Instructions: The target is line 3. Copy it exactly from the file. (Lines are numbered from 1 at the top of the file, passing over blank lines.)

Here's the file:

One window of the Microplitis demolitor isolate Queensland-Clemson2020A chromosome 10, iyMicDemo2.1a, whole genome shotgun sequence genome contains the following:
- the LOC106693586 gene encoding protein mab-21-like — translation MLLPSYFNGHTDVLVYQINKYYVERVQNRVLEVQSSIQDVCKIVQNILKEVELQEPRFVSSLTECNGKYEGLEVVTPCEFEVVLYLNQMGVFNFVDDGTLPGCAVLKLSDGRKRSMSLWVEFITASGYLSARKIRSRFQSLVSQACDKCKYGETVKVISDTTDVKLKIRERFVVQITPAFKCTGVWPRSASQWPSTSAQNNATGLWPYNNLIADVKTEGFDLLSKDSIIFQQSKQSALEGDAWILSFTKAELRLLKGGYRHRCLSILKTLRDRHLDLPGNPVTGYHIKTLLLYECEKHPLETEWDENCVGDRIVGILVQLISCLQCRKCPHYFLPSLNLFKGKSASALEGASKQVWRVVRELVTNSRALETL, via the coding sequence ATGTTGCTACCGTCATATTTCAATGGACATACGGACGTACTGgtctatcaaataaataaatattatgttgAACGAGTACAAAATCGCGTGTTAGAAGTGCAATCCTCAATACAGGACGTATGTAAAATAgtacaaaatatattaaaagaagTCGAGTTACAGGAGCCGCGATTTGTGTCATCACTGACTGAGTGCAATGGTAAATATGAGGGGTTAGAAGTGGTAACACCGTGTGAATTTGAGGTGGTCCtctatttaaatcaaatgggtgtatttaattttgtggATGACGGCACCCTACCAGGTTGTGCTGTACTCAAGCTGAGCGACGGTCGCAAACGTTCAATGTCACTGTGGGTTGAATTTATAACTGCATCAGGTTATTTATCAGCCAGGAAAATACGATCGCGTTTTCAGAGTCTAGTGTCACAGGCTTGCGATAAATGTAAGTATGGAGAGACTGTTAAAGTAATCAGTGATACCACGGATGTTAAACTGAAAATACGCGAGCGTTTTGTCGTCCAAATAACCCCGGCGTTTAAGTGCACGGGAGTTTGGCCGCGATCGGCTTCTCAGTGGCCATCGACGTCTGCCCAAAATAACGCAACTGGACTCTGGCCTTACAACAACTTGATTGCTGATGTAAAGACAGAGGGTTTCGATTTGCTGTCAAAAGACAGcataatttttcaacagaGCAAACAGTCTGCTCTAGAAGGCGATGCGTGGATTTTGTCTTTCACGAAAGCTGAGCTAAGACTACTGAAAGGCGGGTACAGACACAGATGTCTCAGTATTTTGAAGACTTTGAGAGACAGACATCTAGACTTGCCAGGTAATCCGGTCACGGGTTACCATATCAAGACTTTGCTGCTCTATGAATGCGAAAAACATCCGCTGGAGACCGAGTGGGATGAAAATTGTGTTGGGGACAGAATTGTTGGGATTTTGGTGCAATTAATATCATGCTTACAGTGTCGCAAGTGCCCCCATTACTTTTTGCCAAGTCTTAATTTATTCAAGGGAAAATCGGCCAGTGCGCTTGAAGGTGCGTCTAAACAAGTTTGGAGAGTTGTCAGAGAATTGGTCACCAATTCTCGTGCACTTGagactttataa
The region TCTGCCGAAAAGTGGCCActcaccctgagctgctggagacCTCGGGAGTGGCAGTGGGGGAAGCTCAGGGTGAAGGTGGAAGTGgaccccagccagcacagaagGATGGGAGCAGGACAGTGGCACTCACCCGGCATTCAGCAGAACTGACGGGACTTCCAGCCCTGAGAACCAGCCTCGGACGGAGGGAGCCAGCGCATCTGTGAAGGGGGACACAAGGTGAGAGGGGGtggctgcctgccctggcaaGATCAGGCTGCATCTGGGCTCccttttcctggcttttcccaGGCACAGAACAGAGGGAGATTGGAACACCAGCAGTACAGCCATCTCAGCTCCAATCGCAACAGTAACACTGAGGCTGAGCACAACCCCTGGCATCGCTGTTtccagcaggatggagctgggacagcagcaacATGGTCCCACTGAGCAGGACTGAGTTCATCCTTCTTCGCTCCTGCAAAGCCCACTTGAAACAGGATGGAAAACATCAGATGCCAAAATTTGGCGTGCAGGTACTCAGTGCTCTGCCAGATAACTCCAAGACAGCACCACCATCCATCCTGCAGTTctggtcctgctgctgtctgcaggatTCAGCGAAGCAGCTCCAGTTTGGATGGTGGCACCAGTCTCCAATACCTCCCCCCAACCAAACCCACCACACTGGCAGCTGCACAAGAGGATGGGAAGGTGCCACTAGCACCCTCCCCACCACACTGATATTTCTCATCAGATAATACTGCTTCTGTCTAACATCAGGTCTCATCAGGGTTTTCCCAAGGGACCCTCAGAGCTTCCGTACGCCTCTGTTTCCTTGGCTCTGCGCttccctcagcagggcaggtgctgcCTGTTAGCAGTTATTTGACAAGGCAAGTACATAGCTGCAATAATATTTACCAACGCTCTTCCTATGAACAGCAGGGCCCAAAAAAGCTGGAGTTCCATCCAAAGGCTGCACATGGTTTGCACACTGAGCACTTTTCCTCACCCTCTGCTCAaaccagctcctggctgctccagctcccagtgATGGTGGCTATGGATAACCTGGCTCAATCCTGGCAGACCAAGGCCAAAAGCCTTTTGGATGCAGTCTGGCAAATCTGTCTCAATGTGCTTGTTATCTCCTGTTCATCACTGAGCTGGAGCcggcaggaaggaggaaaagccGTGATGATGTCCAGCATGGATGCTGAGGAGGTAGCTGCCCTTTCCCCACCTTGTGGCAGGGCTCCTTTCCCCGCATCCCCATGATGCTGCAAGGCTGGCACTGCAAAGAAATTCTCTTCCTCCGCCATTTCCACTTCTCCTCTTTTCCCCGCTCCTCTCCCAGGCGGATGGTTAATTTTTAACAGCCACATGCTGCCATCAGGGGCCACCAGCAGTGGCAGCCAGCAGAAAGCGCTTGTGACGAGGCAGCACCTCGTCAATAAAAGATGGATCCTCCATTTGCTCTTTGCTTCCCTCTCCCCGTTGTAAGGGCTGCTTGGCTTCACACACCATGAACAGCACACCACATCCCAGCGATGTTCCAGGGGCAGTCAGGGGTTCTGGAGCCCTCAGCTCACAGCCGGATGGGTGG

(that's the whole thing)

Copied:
The region TCTGCCGAAAAGTGGCCActcaccctgagctgctggagacCTCGGGAGTGGCAGTGGGGGAAGCTCAGGGTGAAGGTGGAAGTGgaccccagccagcacagaagGATGGGAGCAGGACAGTGGCACTCACCCGGCATTCAGCAGAACTGACGGGACTTCCAGCCCTGAGAACCAGCCTCGGACGGAGGGAGCCAGCGCATCTGTGAAGGGGGACACAAGGTGAGAGGGGGtggctgcctgccctggcaaGATCAGGCTGCATCTGGGCTCccttttcctggcttttcccaGGCACAGAACAGAGGGAGATTGGAACACCAGCAGTACAGCCATCTCAGCTCCAATCGCAACAGTAACACTGAGGCTGAGCACAACCCCTGGCATCGCTGTTtccagcaggatggagctgggacagcagcaacATGGTCCCACTGAGCAGGACTGAGTTCATCCTTCTTCGCTCCTGCAAAGCCCACTTGAAACAGGATGGAAAACATCAGATGCCAAAATTTGGCGTGCAGGTACTCAGTGCTCTGCCAGATAACTCCAAGACAGCACCACCATCCATCCTGCAGTTctggtcctgctgctgtctgcaggatTCAGCGAAGCAGCTCCAGTTTGGATGGTGGCACCAGTCTCCAATACCTCCCCCCAACCAAACCCACCACACTGGCAGCTGCACAAGAGGATGGGAAGGTGCCACTAGCACCCTCCCCACCACACTGATATTTCTCATCAGATAATACTGCTTCTGTCTAACATCAGGTCTCATCAGGGTTTTCCCAAGGGACCCTCAGAGCTTCCGTACGCCTCTGTTTCCTTGGCTCTGCGCttccctcagcagggcaggtgctgcCTGTTAGCAGTTATTTGACAAGGCAAGTACATAGCTGCAATAATATTTACCAACGCTCTTCCTATGAACAGCAGGGCCCAAAAAAGCTGGAGTTCCATCCAAAGGCTGCACATGGTTTGCACACTGAGCACTTTTCCTCACCCTCTGCTCAaaccagctcctggctgctccagctcccagtgATGGTGGCTATGGATAACCTGGCTCAATCCTGGCAGACCAAGGCCAAAAGCCTTTTGGATGCAGTCTGGCAAATCTGTCTCAATGTGCTTGTTATCTCCTGTTCATCACTGAGCTGGAGCcggcaggaaggaggaaaagccGTGATGATGTCCAGCATGGATGCTGAGGAGGTAGCTGCCCTTTCCCCACCTTGTGGCAGGGCTCCTTTCCCCGCATCCCCATGATGCTGCAAGGCTGGCACTGCAAAGAAATTCTCTTCCTCCGCCATTTCCACTTCTCCTCTTTTCCCCGCTCCTCTCCCAGGCGGATGGTTAATTTTTAACAGCCACATGCTGCCATCAGGGGCCACCAGCAGTGGCAGCCAGCAGAAAGCGCTTGTGACGAGGCAGCACCTCGTCAATAAAAGATGGATCCTCCATTTGCTCTTTGCTTCCCTCTCCCCGTTGTAAGGGCTGCTTGGCTTCACACACCATGAACAGCACACCACATCCCAGCGATGTTCCAGGGGCAGTCAGGGGTTCTGGAGCCCTCAGCTCACAGCCGGATGGGTGG